This course provides an introduction to ethical theories, consideration of justice as operationalized in contemporary criminal justice and emerging issues that accompany technological advancements such as video surveillance. Students will explore how ethical frameworks are embedded, implicitly and explicitly, in fundamental questions that are resolved by police, judges, and prosecutors. Conceptions of justice and criminal justice will be considered as they relate to criminological and criminal justice theories such as Procedural Justice/Legitimacy theories, Restorative Justice, as well as rationales for punishment. Implications for evaluation of technological changes in criminal justice will also be considered from the perspectives of ethical choices.
  DHSS-103
   Ethics in the Digital Era
The course will examine various contemporary and global issues of digital citizenship and new ethical challenges raised by digital technology. The course will raise questions regarding how digital technology has changed citizenship practices: Who has access to full citizenship, and why? What responsibilities are entailed in digital citizenship? Themes may include the nature and value of digital technology; the relations between digital technologies and knowledge-making/meaning-making; the value of information privacy; the role of digital media in society and human interactions; issues arising from the life-cycle of new digital tools and data repositories; and questions broadly related to questions of accessibility, representation, and sustainability as applied to digital technologies. Topics may also include research ethics, piracy and file sharing, hacktivism, copyright and fair use, end-user license agreements, alternative news media, and participatory culture. Students will take up both broad ethical issues and specific professional codes and policy in diverse domains.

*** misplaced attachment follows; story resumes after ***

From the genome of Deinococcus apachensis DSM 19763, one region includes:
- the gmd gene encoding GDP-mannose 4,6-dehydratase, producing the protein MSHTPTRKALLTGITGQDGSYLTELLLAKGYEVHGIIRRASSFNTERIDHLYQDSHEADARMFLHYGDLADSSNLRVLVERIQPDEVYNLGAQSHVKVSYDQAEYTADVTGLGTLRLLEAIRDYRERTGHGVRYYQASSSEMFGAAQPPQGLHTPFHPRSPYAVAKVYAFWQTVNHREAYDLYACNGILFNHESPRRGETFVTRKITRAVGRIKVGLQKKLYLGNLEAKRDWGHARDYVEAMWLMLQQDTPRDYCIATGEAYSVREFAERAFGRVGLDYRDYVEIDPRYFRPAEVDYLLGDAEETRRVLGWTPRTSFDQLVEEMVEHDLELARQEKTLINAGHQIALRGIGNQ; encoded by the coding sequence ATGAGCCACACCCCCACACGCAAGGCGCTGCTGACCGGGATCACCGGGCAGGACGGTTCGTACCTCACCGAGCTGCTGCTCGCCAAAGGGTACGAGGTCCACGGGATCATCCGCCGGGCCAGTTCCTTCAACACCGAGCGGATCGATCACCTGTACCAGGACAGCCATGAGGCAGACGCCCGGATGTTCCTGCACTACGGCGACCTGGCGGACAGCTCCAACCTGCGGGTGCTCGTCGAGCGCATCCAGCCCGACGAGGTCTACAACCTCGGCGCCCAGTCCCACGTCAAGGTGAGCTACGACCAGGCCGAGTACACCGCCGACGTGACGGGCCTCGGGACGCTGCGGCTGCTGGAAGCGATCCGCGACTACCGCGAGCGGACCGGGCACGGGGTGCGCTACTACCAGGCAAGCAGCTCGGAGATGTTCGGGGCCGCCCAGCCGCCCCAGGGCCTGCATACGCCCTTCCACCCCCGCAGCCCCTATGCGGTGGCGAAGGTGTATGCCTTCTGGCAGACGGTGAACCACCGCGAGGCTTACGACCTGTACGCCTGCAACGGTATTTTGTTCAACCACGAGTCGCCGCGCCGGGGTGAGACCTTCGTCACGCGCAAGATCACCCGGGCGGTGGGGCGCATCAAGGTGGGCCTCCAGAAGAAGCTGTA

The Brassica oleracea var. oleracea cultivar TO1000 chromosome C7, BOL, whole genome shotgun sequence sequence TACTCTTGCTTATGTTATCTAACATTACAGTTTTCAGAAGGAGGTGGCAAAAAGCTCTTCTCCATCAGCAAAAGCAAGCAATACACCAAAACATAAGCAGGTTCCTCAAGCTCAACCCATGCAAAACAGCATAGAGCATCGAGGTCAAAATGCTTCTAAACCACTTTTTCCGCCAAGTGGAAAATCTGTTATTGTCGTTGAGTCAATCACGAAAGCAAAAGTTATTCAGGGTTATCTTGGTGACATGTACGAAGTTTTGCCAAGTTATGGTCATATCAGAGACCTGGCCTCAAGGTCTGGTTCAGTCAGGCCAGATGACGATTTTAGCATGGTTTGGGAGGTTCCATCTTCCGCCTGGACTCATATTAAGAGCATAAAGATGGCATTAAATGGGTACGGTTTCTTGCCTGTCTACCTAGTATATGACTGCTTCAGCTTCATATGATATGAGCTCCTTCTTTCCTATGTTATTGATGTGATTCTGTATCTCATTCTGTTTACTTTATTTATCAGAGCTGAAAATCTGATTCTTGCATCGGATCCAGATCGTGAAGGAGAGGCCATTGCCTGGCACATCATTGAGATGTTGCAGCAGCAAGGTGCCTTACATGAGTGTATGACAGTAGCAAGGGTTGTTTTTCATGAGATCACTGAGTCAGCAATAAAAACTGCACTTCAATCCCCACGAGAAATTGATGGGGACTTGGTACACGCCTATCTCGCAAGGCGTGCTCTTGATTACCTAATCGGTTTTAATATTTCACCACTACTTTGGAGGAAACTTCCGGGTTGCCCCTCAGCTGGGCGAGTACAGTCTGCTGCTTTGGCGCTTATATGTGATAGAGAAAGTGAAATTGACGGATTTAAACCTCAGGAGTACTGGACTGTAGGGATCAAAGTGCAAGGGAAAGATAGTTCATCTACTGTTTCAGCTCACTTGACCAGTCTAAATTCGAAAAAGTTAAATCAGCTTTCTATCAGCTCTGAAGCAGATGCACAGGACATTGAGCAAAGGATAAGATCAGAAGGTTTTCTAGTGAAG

ECON-102
   Economics, Ethics, and Society
This course introduces students to an historical overview of economic theories and policies with special emphasis on their ethical perspectives and implications. The course examines the main economic theories including, but not limited to, Classical Economics, Keynesian Macroeconomics, Austrian, and Marxist Economics. The course will also examine the ethical aspects of Capitalism, Feudalism, Socialism, and other economic forms.
  ENGL-314
   Ethics in the Graphic Memoir